4. There is a vibrant community and this is an irreversible fact. In Barcelona 20-30 of us meet frequently to read and discuss degrowth, cook and drink, go to forests and to protests. We disagree in almost everything other than that degrowth brings us together. In the fourth international conference in Leipzig, there were 3500 participants. Most of them were students. After the closing plenary, they took to the shopping streets with a music band, raised placards against consumerism and blocked a coal factory. Young people from all over the world want to study degrowth in Barcelona. If you experience this incredible energy, you find that degrowth is a beautiful word. But I understand the difficulty of using it in a different context: half a year a visitor in London and I feel I am the odd and awkward one insisting on degrowth.
5. I come from the Mediterranean. Progress looks different; civilization there peaked centuries ago. SergeLatouche says that ‘degrowth is seen as negative, something unpardonable in a society where at all costs one must ‘‘think positively’’’. ‘Be positive’ is a North-American invention. Please, let us be ‘negative’. I can’t take all that happiness. Grief, sacrifice, care, honour: life is not all about feeling ‘better’.
For Southerners at heart – be it from the Global North or South, East or West – this idea of constant betterment and improvement has always seemed awkward. Wasting ourselves and our products irrationally, refusing to improve and be ‘useful’, has its allure. Denying our self-importance is an antidote to a Protestant ethic at the heart of growth. Let’s resist the demand to be positive!
6. I am not a linguist. Who am I to question Professor Lakoff that we can’t tell people ‘don’t think of an elephant!’ because they will think of one? Then again, a-theists did pretty well in their battle against gods. And so did those who wanted to abolish slavery. Or, unfortunately, conservatives for ‘deregulation’. By turning something negative into their rallying cry, they disarmed the taken-for-granted goodness of the claim of their enemy. The queer movement turned an insult into pride. This is the art of subversion. Is there a linguistic theory for it?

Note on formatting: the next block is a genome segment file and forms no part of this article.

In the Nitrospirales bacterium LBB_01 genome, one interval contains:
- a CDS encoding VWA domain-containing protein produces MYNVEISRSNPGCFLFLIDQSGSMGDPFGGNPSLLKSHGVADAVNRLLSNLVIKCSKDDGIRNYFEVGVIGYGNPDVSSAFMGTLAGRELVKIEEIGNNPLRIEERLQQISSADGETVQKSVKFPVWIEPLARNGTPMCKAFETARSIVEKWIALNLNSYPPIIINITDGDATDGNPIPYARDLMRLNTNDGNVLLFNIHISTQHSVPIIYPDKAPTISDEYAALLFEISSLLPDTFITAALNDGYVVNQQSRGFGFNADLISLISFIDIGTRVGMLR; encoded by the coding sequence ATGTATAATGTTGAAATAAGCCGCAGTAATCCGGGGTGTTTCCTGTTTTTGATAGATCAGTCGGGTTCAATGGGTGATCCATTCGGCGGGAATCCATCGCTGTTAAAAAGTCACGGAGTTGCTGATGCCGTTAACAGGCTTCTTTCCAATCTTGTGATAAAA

This is different from what Lakoff criticized US democrats for. Democrats accept the frame of Republicans, providing softer alternatives (‘less austerity’). ‘Green growth’ is that; degrowth is a subversive negation of growth: a snail, not a leaner elephant. Guardian’s language columnist Steven Poole finds degrowth ‘cute’. When most people agree with him, and find the snail cute, we will be on the path of a ‘great transition’.
7. Cannot be co-opted. Buen vivir sounds great. Who wouldn’t like to ‘live well’? And indeed Latin Americans took it at heart: the Brazil-Ecuador inter-Amazonian highway with implanted ‘creative cities’ in-between; Bolivia’s nuclear
power programme; and a credit card in Venezuela. All in the name of ‘buen vivir’. Which reminds me of ‘Ubuntu Cola’. No one would build a highway, a nuclear reactor, issue more credit or sell colas in the name of degrowth. As George Monbiot put it capitalism can sell everything, but not less.
Could degrowth be coopted by austerians? Plausible, but unlikely; austerity is always justified for the sake of growth. Capitalism looses legitimacy without growth. By anti-immigrants? Scary, but not impossible, it has been tried in France. This is why we cannot abandon the term: we have to develop and defend its content.
8. It is not an end. It is as absurd to degrow ad infinitum as it is to grow. The point is to abolish the god of Growth and construct a different society with low footprints. There is a ‘lighthouse’ for this: the Commons. A downscaled commons though. Peer-to-peer production or the sharing economy use materials and electricity too. Degrowth reminds that you cannot have your cake and eat it all, even if it’s a digitally fabricated one.
9. Focuses my research. I spend effort arguing with eco-modernists, green growthers, growth economists, or Marxist developmentalists about the (un)sustainability of growth. This persistence to defend degrowth is productive: it forces to research questions that no one else asks. Sure, we can in theory use fewer materials; but then why do material footprints still grow? What would work, social security, money, look like in an economy that contracts? One who is convinced of green growth won’t ask these questions.
Kate is not; she agrees with our 10 degrowth policy proposals: work-sharing, debt jubilee, public money, basic income. Why in the name of degrowth though she asks? Because we cannot afford to be agnostic. It makes a huge difference, both for research and design, whether you approach these as means of stimulus and growth anew or of managing and stabilizing degrowth.
Degrowth remains a necessary word.
Kate Raworth’s and Giorgios Kallis’ editorials were originally published in two parts on Duncan Green’s From Poverty to Power blog. The original posts feature a great discussion with the two authors in the comments, as well as a poll on the term “degrowth”.